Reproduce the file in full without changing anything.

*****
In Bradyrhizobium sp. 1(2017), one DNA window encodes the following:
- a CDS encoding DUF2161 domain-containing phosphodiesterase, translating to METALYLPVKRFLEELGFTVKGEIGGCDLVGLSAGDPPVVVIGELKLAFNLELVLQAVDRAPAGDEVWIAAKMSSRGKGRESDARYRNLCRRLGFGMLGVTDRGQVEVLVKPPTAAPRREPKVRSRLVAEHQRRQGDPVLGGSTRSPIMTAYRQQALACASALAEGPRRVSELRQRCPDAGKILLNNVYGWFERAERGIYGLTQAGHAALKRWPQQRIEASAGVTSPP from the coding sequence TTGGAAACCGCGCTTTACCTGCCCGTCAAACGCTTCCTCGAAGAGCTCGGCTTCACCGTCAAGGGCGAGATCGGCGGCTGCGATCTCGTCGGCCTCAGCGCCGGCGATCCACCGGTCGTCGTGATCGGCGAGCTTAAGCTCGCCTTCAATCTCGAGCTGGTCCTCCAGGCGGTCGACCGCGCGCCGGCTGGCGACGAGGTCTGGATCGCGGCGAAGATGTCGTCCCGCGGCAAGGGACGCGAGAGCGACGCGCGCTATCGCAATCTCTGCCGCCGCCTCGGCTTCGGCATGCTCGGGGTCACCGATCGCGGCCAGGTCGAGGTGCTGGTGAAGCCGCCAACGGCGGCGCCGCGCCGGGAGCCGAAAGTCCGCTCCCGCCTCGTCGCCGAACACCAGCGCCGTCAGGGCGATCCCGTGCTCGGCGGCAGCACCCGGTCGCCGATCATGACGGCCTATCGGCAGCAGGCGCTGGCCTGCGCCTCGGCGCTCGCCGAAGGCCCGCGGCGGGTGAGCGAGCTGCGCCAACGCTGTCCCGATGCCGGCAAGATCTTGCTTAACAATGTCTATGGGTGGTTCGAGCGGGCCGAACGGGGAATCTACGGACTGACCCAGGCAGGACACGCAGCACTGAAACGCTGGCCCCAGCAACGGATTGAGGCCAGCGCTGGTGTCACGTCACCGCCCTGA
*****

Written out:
In Bradyrhizobium sp. 1(2017), one DNA window encodes the following:
- a CDS encoding DUF2161 domain-containing phosphodiesterase, translating to METALYLPVKRFLEELGFTVKGEIGGCDLVGLSAGDPPVVVIGELKLAFNLELVLQAVDRAPAGDEVWIAAKMSSRGKGRESDARYRNLCRRLGFGMLGVTDRGQVEVLVKPPTAAPRREPKVRSRLVAEHQRRQGDPVLGGSTRSPIMTAYRQQALACASALAEGPRRVSELRQRCPDAGKILLNNVYGWFERAERGIYGLTQAGHAALKRWPQQRIEASAGVTSPP from the coding sequence TTGGAAACCGCGCTTTACCTGCCCGTCAAACGCTTCCTCGAAGAGCTCGGCTTCACCGTCAAGGGCGAGATCGGCGGCTGCGATCTCGTCGGCCTCAGCGCCGGCGATCCACCGGTCGTCGTGATCGGCGAGCTTAAGCTCGCCTTCAATCTCGAGCTGGTCCTCCAGGCGGTCGACCGCGCGCCGGCTGGCGACGAGGTCTGGATCGCGGCGAAGATGTCGTCCCGCGGCAAGGGACGCGAGAGCGACGCGCGCTATCGCAATCTCTGCCGCCGCCTCGGCTTCGGCATGCTCGGGGTCACCGATCGCGGCCAGGTCGAGGTGCTGGTGAAGCCGCCAACGGCGGCGCCGCGCCGGGAGCCGAAAGTCCGCTCCCGCCTCGTCGCCGAACACCAGCGCCGTCAGGGCGATCCCGTGCTCGGCGGCAGCACCCGGTCGCCGATCATGACGGCCTATCGGCAGCAGGCGCTGGCCTGCGCCTCGGCGCTCGCCGAAGGCCCGCGGCGGGTGAGCGAGCTGCGCCAACGCTGTCCCGATGCCGGCAAGATCTTGCTTAACAATGTCTATGGGTGGTTCGAGCGGGCCGAACGGGGAATCTACGGACTGACCCAGGCAGGACACGCAGCACTGAAACGCTGGCCCCAGCAACGGATTGAGGCCAGCGCTGGTGTCACGTCACCGCCCTGA